Nancy Gunzenhauser Popper

The U.S. Department of Labor has again updated its compliance assistance for the Families First Coronavirus Response Act (“FFCRA”), in the form of “Questions and Answers.”  This post summarizes the most recent Questions and Answers.  Previous summaries can be found here and here.

Some of the newest answers include the following:

  • Question

New York State has issued guidance in the form of Frequently Asked Questions (“FAQs”) regarding the State’s new COVID-19 Leave Law (the “Law”). As we have reported, the Law requires New York employers to provide certain employees who are under a COVID-19-related quarantine or isolation order with either paid or unpaid sick leave, depending

As we explained in an earlier post, the Colorado Department of Labor and Employment (“DLE”) has issued new Health Emergency Leave with Pay (“HELP”) Rules in response to the coronavirus. Effective March 11, 2020, the HELP Rules mandate employers provide four (4) days of paid sick leave for employees in certain industries who have

On March 10, 2020, Colorado Governor Jared Polis issued an executive order directing he Colorado Department of Labor and Employment (“DLE”) to create emergency rules to “ensure workers in food handling, hospitality, child care, health care, and education can get paid sick leave to miss work if they exhibit flu-like symptoms and have to miss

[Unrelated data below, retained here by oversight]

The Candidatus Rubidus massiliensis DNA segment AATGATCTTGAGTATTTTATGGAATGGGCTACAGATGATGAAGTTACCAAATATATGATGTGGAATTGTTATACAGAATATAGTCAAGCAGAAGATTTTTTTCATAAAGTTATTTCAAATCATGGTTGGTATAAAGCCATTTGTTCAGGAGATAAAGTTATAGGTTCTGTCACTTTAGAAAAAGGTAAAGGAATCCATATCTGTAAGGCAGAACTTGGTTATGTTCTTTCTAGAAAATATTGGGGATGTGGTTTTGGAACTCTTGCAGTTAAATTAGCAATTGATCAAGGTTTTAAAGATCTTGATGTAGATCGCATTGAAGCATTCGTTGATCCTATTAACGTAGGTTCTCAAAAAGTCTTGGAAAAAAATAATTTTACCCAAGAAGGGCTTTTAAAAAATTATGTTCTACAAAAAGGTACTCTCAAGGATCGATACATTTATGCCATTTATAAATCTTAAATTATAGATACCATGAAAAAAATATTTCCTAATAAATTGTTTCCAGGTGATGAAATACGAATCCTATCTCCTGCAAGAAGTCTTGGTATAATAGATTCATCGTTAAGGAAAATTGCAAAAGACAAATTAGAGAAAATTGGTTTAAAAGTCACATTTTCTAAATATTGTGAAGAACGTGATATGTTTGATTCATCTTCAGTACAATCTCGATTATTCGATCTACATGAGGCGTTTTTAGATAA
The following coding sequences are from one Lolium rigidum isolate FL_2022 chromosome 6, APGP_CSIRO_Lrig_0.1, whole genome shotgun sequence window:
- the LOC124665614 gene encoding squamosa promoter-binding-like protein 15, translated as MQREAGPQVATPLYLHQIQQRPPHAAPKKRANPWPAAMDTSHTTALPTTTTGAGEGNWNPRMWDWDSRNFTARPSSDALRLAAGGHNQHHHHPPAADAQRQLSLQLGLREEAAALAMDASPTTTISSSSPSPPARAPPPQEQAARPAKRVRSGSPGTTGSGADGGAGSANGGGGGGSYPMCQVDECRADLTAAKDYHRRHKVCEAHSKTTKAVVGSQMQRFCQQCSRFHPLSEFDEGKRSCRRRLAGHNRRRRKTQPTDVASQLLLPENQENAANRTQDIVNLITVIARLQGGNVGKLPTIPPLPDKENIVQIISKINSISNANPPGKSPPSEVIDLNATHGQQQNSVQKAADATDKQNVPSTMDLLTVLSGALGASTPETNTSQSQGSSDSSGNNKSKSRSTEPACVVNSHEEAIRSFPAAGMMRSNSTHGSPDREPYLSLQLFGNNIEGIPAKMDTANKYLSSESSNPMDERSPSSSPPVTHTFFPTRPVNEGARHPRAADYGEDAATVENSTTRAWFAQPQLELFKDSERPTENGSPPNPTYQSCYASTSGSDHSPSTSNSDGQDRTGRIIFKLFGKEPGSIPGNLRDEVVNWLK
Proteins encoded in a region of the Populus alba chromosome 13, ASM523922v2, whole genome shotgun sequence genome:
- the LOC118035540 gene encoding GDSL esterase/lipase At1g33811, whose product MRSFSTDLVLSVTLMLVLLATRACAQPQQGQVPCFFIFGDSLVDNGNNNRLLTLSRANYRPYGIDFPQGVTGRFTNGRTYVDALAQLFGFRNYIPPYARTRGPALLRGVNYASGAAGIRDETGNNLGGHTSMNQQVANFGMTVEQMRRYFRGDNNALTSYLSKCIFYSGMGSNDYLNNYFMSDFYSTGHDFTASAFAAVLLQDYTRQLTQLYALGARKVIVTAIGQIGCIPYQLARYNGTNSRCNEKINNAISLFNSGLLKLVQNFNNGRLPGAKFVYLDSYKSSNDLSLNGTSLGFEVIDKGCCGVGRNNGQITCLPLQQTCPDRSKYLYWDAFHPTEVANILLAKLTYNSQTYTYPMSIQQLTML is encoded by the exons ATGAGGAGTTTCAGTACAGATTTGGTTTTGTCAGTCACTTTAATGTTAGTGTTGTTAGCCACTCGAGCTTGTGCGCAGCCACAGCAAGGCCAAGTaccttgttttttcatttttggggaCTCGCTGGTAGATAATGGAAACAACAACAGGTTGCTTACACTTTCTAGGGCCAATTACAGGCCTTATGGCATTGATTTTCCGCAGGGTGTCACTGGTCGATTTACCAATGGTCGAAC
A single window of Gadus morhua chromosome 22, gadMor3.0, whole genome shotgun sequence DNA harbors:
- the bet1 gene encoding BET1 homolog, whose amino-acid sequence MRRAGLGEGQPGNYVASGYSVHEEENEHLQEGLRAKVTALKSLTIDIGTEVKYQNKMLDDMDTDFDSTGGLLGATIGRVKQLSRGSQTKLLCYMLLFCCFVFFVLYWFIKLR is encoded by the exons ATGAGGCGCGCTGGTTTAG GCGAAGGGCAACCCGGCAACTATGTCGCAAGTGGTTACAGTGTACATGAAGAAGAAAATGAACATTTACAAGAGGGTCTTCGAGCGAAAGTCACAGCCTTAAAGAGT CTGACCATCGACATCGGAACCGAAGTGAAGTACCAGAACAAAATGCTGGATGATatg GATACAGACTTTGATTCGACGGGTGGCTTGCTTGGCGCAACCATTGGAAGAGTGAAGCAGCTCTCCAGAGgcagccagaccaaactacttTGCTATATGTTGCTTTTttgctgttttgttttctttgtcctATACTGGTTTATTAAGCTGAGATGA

On January 29, 2020, the House of Representatives passed the Comprehensive CREDIT Act of 2020 (the “Act”), which would change federal laws pertaining to consumer reporting agencies and credit checks in a number of ways. Significantly for employers, the Act includes an amendment (originally H.R. 3614 – “Restricting Credit Checks for Employment Decisions Act”)

The Massachusetts Department of Family and Medical Leave (“DFML”) continues to provide ongoing substantive and procedural guidance regarding the implementation of the state’s Paid Family and Medical Leave Program (“PFML”). As previously reported, prior guidance has addressed how to determine if an employer meets the 25-covered individual threshold for reporting purposes, whether to count

The New York City Commission on Human Rights (“the Commission”) published a legal enforcement guidance (“Guidance”) clarifying its standards with respect to discrimination based on actual or perceived immigration status and national origin. The Guidance applies to employers, housing providers, and providers of public accommodations.

As the Guidance explains, “[d]iscrimination based on immigration status often

As we previously reported, the Massachusetts Department of Family and Medical Leave (“DFML”) has been providing on-going substantive and procedural regulations and guidance to effectuate the state’s Paid Family and Medical Leave program (“PFML”), which applies to employers with 25 or more “covered individuals” in the employer’s workforce. Most recently, the DFML issued further

Employers seeking information about potential reasonable accommodations, and tips on the interactive process, can turn to the newly updated Job Accommodation Network (JAN) Toolkit.

The Department of Labor provides funding for JAN as a free, comprehensive, online resource to assist businesses in complying with the Americans with Disabilities Act (ADA). According to the website,